Posts Tagged ‘PPDA’

Adverse Childhood Experience

Monday, April 2nd, 2012

A therapist recently posed a key question about adverse childhood experiences (ACEs): what is the benefit to a patient of their family doctor knowing this information?


The Psychophysiologic Disorders Association is Launched (3)

Monday, July 4th, 2011

Continuing the review from the last post of Pathways for Growth for the Psychophysiologic Disorders Association (PPDA).


The Psychophysiologic Disorders Association is Launched (2)

Friday, July 1st, 2011

Continuing the discussion from the last post of the launch of the Psychophysiologic Disorders Association (PPDA), which plans to become the leading source of evidence-based information about PPD for health care professionals and the public.  Potential donors will be interested in our plans for the future and how their money will be used.


The Psychophysiologic Disorders Association is Launched (1)

Thursday, June 30th, 2011

I am pleased to report exciting news for everyone concerned with breaking down the silos that divide Mind from Body in our health care system.  The Psychophysiologic Disorders Association (PPDA) was incorporated in the U.S. State of Oregon on March 17, 2011 and, two months later, was granted tax-exempt status under Chapter 501(c)(3) by the Internal Revenue Service.  This means that donations by U.S. citizens are tax deductible to the fullest extent permitted by law.


Oliver Wendell Holmes, Jr and Changing Medical Practice

Saturday, December 18th, 2010

Integrating the care of mind and body has never been routine in the practice of medicine.  Finding a way to bridge that divide is a daunting task.  I found unexpected encouragement today, while bringing light and air to the surface of my desk for the first time in a year or two.  Buried in the “please find a place to file this” pile, I found a page my father had typed in law school sixty years ago.  He had passed it on to me when I finished medical school.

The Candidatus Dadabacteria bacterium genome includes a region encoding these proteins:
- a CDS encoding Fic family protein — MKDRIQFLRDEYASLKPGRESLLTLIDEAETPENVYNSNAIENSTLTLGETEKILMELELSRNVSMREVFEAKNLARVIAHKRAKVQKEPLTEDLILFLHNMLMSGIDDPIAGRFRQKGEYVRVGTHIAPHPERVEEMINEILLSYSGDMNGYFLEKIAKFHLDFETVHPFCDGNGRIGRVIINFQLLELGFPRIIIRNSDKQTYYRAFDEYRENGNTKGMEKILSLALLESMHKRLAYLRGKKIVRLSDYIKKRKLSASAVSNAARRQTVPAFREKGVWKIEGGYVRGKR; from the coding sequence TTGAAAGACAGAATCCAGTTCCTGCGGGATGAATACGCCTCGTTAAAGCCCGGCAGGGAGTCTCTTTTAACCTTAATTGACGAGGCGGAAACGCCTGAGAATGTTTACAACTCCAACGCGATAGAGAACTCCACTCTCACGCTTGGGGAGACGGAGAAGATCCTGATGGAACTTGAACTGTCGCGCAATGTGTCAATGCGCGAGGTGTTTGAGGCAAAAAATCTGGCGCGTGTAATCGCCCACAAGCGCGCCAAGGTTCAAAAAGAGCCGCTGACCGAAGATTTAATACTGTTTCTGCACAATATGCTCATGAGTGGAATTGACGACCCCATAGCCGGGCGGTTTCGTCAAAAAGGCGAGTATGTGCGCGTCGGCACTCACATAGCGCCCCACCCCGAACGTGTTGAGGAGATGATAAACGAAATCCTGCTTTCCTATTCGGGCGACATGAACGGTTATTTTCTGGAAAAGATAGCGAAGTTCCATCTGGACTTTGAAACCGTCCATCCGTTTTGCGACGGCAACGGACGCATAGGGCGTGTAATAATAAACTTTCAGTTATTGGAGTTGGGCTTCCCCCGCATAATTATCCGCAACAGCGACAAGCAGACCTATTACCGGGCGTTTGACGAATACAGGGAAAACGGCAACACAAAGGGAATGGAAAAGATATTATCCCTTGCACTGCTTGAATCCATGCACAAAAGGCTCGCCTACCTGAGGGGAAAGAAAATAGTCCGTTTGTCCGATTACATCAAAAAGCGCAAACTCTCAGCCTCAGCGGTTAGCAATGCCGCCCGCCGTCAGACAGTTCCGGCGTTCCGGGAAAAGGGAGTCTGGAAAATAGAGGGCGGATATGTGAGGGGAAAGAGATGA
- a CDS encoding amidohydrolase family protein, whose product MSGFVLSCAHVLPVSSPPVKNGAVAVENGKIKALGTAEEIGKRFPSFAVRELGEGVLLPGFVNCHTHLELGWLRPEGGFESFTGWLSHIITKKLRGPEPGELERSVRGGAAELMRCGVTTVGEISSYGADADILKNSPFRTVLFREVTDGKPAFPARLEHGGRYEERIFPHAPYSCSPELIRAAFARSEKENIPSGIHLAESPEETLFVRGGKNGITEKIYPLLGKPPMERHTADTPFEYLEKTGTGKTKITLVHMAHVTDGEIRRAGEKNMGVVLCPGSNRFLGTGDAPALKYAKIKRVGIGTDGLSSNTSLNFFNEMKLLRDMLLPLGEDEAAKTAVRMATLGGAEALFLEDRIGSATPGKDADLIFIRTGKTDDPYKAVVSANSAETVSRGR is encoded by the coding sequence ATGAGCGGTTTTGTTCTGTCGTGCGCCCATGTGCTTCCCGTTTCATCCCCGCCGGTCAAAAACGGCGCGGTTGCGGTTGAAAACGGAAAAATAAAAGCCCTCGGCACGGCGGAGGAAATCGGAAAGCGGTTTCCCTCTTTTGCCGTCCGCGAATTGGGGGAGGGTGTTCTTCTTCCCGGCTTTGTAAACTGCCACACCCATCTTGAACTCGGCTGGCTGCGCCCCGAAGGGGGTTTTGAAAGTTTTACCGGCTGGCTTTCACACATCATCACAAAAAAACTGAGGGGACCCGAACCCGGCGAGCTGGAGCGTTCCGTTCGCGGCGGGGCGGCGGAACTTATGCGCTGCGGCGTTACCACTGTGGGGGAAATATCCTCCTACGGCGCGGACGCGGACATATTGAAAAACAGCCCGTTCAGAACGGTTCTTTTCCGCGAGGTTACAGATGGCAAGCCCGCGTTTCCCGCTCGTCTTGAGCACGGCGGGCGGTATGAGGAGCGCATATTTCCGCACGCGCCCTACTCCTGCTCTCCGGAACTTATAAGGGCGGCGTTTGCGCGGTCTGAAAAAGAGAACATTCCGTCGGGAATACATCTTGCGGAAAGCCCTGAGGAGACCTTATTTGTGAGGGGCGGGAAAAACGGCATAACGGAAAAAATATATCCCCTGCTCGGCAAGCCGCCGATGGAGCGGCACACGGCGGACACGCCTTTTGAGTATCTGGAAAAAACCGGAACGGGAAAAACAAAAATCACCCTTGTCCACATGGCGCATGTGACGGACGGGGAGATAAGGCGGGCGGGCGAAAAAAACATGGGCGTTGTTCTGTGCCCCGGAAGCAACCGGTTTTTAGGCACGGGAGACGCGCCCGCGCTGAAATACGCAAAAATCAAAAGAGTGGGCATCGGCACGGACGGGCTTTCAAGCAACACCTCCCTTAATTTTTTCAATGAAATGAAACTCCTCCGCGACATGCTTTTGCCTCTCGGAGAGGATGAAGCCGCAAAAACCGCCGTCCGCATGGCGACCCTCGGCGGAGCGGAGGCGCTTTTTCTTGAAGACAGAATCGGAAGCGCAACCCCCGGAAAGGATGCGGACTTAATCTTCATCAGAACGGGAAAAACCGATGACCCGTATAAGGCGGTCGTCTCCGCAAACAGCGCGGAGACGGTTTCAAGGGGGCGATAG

Stress, Illness, Social Change and the PPDA (4)

Thursday, November 25th, 2010

Today is the American Thanksgiving holiday.  I am in the  snow-covered Colorado high country (2200 m) with eleven family ranging in age from 1 to 70 (and a fetus aged 15 weeks).  The cooks assure me I am not needed (for the moment), even for the unskilled labor that is my forte in the kitchen.  So I have time to conclude my notes (for now) on the PsychoPhysiologic Disorders Association (PPDA).


Stress, Illness, Social Change and the PPDA (3)

Monday, November 22nd, 2010

Getting the PsychoPhysiologic Disorders Association (PPDA) to the level described in the last post will be challenging.  The financial support needed to sustain that quality and amount of service can only develop from recognition that the PPDA offers the best opportunity for positive change.  This means personal change for individuals afflicted with PPD, improvement in the ability of mental health practitioners to manage PPD, greater understanding by medical clinicians of stress-related symptoms and change in the health care system to enable appropriate diagnosis and treatment of PPD.  For the PPDA to achieve that means involving the most experienced people in our work, provided they are committed to an evidence-based approach.


Stress, Illness, Social Change and the PPDA (2)

Tuesday, November 16th, 2010

What might the PsychoPhysiologic Disorders Association (PPDA) look like in the future?  There are so many dimensions it  is difficult to know where to begin.


Stress, Illness, Social Change and the PPDA (1)

Friday, November 12th, 2010

When you take on a problem that has defied solution for 2500 years, it seems wise to plan on many years of work.  Hippocrates described patients who closely resemble those we know to have psychophysiologic disorders (PPD, the new technical term for Stress Illness) but did not provide treatment based on accurate diagnosis.  As far as most PPD patients are concerned, we haven’t made much progress since then.  Even Sigmund Freud, who was on the right track for awhile, was regularly committing malpractice with these patients by his early 40s.


PsychoPhysiologic Disorders

Saturday, September 4th, 2010

Following a conference about Stress Illness in Ann Arbor, MI in March 2009, a small but diverse group of medical clinicians, mental health practitioners and people with stress illness began discussing ways to improve the diagnosis and treatment. After putting on another conference in Los Angeles in March, 2010 (attended by 200 health care professionals) we were joined by a group of marketing and public relations professionals who believed in our work so much they offered their service free of charge. (One of them even put two of us, myself included, on the Rosie O’Donnell radio show.)